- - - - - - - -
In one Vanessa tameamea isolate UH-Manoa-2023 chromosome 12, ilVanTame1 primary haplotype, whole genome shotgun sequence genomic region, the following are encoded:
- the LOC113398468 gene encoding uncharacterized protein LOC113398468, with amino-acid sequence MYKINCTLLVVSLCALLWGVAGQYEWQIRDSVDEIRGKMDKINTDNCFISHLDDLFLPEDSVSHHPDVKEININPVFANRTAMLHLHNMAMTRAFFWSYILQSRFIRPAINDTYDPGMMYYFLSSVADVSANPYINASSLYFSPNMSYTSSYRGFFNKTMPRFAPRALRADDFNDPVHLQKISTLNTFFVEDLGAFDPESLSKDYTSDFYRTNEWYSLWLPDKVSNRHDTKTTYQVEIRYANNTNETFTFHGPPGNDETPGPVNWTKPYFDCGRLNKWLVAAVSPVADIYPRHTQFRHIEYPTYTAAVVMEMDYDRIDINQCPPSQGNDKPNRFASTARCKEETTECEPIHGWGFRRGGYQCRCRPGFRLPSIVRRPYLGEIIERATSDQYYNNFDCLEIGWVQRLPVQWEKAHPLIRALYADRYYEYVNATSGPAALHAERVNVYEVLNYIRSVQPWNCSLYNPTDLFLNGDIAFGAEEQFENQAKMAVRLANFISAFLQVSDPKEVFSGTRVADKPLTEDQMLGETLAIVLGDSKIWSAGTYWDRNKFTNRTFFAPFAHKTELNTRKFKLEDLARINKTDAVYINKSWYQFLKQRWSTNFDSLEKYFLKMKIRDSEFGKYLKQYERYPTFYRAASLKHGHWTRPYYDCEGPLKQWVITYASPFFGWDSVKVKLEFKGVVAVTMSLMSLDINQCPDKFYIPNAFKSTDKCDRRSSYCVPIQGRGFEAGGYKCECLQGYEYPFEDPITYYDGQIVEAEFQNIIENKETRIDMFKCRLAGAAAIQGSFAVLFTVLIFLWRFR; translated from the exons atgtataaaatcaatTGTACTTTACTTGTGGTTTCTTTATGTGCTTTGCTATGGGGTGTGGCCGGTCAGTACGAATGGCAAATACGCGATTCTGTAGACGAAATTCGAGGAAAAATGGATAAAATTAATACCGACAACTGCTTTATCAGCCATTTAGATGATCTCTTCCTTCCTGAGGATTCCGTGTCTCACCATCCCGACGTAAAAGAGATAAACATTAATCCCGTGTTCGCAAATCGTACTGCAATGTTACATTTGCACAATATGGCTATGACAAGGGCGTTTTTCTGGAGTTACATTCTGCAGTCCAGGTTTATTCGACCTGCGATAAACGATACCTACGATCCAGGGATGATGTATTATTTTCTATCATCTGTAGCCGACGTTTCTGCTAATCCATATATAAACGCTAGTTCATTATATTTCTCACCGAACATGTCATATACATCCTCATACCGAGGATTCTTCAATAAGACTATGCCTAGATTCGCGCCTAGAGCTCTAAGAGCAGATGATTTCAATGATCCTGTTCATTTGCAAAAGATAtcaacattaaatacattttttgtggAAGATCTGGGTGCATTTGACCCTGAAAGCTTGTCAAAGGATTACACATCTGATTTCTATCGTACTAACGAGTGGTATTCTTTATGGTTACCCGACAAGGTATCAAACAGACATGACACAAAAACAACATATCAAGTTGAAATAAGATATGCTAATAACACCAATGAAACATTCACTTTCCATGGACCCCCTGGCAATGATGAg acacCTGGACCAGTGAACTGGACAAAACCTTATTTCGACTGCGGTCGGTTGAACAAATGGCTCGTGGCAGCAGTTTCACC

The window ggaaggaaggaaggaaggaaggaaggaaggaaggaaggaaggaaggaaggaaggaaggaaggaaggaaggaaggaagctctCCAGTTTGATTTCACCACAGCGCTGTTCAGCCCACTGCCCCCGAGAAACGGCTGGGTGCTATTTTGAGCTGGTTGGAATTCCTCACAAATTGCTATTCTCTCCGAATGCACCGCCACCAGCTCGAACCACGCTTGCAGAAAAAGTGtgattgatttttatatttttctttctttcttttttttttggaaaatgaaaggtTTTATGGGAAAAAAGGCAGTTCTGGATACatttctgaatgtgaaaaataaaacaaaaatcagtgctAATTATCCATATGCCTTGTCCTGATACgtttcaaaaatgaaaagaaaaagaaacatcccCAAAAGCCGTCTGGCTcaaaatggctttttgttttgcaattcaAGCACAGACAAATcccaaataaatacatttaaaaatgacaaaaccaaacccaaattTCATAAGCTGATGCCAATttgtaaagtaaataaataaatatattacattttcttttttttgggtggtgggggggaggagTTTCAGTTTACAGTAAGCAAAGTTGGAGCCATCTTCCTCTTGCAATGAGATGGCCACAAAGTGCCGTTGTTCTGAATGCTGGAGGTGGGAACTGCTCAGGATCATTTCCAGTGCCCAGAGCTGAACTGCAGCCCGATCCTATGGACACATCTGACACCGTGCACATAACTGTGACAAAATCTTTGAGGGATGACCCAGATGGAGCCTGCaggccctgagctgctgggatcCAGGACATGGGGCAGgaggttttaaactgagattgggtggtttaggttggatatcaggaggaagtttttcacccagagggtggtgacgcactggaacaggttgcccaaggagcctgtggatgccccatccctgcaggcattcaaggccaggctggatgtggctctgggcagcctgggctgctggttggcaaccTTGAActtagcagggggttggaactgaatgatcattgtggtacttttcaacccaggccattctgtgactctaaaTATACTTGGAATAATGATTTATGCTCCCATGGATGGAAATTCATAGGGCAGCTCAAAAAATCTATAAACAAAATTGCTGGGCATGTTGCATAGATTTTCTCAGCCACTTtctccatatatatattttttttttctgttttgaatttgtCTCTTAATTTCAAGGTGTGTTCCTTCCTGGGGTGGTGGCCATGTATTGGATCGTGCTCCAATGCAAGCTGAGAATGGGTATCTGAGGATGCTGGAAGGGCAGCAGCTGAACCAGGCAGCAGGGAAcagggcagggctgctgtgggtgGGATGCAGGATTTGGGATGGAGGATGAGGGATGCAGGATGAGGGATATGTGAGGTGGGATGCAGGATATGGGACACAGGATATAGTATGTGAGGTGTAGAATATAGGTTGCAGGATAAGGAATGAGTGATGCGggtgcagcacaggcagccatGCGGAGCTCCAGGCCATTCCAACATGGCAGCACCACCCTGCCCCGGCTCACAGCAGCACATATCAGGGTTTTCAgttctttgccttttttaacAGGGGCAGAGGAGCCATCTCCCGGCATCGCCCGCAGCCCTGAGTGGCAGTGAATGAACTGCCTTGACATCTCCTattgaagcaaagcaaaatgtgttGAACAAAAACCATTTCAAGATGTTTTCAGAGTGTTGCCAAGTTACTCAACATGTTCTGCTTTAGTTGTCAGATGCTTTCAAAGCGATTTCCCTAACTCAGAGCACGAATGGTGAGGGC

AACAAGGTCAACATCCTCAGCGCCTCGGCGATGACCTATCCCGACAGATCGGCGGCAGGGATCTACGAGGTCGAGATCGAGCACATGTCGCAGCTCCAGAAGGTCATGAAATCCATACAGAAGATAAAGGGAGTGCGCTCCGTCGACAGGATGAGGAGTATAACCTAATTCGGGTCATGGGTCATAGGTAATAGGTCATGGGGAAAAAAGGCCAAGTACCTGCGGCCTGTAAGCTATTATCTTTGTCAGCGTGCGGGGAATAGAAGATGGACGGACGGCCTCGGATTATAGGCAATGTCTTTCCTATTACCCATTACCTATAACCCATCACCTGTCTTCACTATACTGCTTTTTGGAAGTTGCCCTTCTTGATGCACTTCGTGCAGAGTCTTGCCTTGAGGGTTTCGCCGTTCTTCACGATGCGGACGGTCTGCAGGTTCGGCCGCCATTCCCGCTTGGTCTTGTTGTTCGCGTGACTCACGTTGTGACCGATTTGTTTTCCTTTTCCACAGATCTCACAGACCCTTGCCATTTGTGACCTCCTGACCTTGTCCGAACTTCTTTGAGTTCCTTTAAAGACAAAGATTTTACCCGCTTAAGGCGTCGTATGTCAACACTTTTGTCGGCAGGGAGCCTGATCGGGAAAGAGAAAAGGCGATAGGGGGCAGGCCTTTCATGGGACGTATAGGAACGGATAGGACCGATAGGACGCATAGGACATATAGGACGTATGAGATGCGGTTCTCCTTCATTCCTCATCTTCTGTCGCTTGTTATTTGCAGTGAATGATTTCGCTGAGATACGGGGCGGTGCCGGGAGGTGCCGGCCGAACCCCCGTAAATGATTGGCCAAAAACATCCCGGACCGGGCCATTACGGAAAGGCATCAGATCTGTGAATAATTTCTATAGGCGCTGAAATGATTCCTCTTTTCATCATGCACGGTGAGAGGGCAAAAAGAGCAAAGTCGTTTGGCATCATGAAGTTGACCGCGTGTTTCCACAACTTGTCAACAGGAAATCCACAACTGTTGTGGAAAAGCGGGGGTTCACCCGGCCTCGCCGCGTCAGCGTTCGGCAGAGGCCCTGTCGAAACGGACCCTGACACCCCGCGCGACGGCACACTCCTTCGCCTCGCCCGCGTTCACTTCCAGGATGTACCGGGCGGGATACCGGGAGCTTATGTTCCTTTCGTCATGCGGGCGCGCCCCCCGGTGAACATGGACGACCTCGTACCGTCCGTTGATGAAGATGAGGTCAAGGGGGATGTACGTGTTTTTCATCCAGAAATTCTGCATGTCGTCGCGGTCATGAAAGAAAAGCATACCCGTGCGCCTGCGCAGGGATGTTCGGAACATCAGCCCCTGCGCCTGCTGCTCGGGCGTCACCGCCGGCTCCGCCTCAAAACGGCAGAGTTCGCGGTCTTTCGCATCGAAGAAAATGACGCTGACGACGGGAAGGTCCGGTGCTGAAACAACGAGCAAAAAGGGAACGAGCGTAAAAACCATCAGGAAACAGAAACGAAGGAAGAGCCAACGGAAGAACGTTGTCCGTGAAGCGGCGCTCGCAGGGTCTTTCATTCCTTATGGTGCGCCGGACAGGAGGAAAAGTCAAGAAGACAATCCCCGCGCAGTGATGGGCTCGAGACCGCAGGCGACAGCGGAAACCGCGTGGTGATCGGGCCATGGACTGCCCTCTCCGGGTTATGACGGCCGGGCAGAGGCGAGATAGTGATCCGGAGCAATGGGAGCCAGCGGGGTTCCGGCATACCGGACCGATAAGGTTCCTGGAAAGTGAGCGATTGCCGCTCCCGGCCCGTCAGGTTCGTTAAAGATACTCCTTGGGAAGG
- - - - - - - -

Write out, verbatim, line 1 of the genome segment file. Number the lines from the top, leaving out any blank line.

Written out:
In one Vanessa tameamea isolate UH-Manoa-2023 chromosome 12, ilVanTame1 primary haplotype, whole genome shotgun sequence genomic region, the following are encoded: